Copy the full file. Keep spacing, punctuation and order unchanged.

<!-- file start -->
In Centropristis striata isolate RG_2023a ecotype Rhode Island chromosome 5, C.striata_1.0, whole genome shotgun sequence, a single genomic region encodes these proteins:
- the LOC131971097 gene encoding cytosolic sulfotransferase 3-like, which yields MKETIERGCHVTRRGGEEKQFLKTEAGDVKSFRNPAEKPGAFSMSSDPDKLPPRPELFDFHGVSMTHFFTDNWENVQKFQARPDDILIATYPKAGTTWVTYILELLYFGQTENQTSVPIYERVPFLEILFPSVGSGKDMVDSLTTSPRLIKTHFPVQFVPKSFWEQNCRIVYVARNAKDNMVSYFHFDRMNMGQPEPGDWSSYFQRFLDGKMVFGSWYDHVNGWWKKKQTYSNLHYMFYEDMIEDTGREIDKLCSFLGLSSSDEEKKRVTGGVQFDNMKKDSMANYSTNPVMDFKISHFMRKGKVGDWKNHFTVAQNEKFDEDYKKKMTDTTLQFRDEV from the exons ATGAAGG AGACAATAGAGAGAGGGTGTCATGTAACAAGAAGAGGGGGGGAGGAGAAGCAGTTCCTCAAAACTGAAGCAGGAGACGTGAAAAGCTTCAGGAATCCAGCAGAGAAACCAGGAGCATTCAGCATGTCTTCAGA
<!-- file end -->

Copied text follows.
In Centropristis striata isolate RG_2023a ecotype Rhode Island chromosome 5, C.striata_1.0, whole genome shotgun sequence, a single genomic region encodes these proteins:
- the LOC131971097 gene encoding cytosolic sulfotransferase 3-like, which yields MKETIERGCHVTRRGGEEKQFLKTEAGDVKSFRNPAEKPGAFSMSSDPDKLPPRPELFDFHGVSMTHFFTDNWENVQKFQARPDDILIATYPKAGTTWVTYILELLYFGQTENQTSVPIYERVPFLEILFPSVGSGKDMVDSLTTSPRLIKTHFPVQFVPKSFWEQNCRIVYVARNAKDNMVSYFHFDRMNMGQPEPGDWSSYFQRFLDGKMVFGSWYDHVNGWWKKKQTYSNLHYMFYEDMIEDTGREIDKLCSFLGLSSSDEEKKRVTGGVQFDNMKKDSMANYSTNPVMDFKISHFMRKGKVGDWKNHFTVAQNEKFDEDYKKKMTDTTLQFRDEV from the exons ATGAAGG AGACAATAGAGAGAGGGTGTCATGTAACAAGAAGAGGGGGGGAGGAGAAGCAGTTCCTCAAAACTGAAGCAGGAGACGTGAAAAGCTTCAGGAATCCAGCAGAGAAACCAGGAGCATTCAGCATGTCTTCAGA